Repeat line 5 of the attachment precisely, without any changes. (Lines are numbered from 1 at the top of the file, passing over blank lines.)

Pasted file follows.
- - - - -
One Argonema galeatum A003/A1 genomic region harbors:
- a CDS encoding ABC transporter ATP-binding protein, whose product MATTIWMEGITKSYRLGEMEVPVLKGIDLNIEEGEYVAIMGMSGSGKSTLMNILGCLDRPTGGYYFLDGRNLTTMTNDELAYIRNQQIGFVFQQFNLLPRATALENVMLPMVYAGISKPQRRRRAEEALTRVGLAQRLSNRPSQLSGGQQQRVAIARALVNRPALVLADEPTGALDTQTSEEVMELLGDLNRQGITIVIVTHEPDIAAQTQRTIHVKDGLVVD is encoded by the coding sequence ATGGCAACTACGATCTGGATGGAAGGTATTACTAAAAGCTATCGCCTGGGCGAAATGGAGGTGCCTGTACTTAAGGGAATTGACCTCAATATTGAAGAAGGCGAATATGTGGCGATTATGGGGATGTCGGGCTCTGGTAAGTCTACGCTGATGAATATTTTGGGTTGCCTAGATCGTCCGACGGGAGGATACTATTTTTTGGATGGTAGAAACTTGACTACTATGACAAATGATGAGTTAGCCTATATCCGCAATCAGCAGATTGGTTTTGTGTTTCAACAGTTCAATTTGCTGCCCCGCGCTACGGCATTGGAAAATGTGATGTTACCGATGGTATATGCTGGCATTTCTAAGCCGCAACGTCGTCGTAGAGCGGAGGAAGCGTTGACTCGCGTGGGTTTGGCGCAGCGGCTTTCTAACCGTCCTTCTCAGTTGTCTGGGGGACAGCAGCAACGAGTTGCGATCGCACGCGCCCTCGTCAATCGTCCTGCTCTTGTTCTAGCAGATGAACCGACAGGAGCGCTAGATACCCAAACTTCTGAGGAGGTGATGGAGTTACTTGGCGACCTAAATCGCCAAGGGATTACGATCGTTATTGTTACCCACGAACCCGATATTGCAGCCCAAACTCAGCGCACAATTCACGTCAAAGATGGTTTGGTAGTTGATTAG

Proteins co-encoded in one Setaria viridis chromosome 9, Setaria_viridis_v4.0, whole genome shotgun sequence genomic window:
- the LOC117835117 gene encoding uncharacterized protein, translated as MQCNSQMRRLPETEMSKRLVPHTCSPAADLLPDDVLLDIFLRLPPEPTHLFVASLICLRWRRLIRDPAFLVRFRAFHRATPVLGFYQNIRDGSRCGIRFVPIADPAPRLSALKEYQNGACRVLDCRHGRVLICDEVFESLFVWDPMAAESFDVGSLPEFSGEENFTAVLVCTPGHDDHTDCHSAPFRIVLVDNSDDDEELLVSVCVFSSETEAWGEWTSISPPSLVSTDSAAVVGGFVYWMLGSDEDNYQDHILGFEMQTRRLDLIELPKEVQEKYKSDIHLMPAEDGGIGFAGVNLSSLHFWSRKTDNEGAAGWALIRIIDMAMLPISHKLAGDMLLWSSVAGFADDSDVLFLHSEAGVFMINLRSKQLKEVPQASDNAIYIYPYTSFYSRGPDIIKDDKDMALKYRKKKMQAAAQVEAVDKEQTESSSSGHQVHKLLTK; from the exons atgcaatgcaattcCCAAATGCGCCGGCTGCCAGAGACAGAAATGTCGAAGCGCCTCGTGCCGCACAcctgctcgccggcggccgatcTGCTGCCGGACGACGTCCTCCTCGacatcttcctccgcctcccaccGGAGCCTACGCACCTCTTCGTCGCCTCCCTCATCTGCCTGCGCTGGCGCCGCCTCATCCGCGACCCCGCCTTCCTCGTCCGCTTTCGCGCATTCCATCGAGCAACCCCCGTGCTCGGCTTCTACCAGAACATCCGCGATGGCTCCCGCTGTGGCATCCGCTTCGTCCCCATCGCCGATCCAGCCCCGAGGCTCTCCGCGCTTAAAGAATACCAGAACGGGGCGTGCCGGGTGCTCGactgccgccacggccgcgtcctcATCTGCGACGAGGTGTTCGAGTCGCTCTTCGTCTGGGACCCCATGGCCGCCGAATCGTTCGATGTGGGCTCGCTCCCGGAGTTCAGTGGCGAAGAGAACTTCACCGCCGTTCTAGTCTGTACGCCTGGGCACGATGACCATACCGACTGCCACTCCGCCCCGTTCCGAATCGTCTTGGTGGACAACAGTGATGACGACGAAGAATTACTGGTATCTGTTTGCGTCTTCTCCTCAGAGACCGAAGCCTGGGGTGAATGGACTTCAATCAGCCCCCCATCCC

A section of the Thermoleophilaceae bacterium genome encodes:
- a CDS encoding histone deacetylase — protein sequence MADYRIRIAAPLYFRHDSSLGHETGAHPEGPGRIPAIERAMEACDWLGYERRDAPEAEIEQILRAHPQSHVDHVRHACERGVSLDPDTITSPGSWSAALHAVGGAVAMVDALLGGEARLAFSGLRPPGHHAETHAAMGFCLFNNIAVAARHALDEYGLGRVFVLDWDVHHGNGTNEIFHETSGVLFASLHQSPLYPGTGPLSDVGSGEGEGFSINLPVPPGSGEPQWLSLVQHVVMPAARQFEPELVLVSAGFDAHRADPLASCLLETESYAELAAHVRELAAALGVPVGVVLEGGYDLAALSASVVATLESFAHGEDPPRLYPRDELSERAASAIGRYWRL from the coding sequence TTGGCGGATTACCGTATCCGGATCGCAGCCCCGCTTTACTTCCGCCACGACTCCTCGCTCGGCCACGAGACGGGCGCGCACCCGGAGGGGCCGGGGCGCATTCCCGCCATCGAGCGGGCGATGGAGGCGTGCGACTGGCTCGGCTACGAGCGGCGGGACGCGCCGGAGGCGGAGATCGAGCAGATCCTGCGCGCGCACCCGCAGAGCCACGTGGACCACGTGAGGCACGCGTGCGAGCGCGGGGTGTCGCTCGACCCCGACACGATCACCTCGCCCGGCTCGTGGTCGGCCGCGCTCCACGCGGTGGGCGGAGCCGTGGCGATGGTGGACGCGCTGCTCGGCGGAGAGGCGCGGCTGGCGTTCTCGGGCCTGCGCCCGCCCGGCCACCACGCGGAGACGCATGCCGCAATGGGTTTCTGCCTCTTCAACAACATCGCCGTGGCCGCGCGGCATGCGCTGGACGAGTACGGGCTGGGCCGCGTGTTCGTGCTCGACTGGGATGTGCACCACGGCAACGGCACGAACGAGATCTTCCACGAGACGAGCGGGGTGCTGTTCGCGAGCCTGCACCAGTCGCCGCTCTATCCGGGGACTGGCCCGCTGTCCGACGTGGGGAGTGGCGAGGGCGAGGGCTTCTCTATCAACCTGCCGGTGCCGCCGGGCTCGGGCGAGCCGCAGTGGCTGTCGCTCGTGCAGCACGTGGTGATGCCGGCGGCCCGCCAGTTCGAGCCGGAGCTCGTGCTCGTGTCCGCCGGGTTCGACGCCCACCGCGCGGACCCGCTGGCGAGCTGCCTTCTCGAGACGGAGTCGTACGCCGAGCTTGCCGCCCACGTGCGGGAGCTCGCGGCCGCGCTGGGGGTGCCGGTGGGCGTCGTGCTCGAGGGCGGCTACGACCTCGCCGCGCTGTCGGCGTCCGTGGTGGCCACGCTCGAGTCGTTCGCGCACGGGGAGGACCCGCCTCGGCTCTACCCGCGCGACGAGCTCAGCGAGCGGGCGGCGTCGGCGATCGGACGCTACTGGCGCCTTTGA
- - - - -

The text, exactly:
A section of the Thermoleophilaceae bacterium genome encodes: